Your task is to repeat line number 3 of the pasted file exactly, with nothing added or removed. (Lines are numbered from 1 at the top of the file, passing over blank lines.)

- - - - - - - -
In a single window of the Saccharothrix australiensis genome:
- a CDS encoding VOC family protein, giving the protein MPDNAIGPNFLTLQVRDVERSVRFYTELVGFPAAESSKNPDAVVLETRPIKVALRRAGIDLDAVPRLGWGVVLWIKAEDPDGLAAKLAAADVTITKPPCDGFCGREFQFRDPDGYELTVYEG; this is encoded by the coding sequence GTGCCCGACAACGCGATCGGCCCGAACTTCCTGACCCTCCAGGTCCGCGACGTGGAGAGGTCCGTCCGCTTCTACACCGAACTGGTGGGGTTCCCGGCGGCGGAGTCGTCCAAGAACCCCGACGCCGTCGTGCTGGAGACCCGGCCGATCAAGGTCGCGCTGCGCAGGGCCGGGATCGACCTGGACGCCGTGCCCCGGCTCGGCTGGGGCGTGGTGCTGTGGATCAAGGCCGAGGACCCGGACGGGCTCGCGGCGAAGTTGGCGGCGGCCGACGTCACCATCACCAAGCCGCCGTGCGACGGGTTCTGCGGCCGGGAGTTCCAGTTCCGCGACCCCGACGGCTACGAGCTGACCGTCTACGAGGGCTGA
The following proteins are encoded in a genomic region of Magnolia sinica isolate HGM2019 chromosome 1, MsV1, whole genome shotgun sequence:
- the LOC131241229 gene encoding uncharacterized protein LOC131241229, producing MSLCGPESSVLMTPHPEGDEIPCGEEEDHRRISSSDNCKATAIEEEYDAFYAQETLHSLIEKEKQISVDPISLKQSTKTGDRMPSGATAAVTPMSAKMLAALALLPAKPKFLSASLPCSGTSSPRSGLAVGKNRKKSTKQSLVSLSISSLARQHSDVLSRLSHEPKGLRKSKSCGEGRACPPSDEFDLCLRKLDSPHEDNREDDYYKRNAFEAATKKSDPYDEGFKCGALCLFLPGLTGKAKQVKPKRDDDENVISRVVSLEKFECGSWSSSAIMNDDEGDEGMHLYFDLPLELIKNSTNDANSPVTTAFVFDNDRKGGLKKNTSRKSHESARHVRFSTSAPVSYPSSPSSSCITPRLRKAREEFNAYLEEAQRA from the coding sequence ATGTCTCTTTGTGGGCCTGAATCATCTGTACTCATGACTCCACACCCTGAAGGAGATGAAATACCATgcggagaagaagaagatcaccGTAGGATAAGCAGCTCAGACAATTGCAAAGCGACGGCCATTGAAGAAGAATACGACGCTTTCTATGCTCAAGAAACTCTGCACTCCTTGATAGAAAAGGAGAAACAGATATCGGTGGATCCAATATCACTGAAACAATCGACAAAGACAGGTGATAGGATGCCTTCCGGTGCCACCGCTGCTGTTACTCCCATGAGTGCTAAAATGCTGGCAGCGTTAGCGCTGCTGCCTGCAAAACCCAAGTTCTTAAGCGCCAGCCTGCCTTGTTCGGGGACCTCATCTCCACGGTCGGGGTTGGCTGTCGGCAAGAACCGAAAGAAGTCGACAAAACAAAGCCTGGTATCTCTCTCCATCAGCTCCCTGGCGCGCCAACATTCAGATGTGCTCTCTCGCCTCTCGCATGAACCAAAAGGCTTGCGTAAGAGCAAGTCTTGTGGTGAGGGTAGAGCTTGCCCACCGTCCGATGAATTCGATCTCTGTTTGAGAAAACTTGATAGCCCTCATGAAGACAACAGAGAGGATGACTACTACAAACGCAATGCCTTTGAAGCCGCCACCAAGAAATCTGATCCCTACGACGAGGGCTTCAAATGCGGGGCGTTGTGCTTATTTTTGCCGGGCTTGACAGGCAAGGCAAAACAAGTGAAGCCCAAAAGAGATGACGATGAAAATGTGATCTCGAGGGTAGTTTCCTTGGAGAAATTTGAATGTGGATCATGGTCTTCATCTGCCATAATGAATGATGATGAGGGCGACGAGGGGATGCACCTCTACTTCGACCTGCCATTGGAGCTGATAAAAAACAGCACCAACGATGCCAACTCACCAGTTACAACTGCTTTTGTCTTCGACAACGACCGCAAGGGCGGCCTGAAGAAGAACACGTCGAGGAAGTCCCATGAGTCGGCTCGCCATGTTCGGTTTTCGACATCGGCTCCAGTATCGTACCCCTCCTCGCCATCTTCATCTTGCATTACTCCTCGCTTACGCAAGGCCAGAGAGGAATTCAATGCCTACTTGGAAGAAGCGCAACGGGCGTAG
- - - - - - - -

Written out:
The following proteins are encoded in a genomic region of Magnolia sinica isolate HGM2019 chromosome 1, MsV1, whole genome shotgun sequence: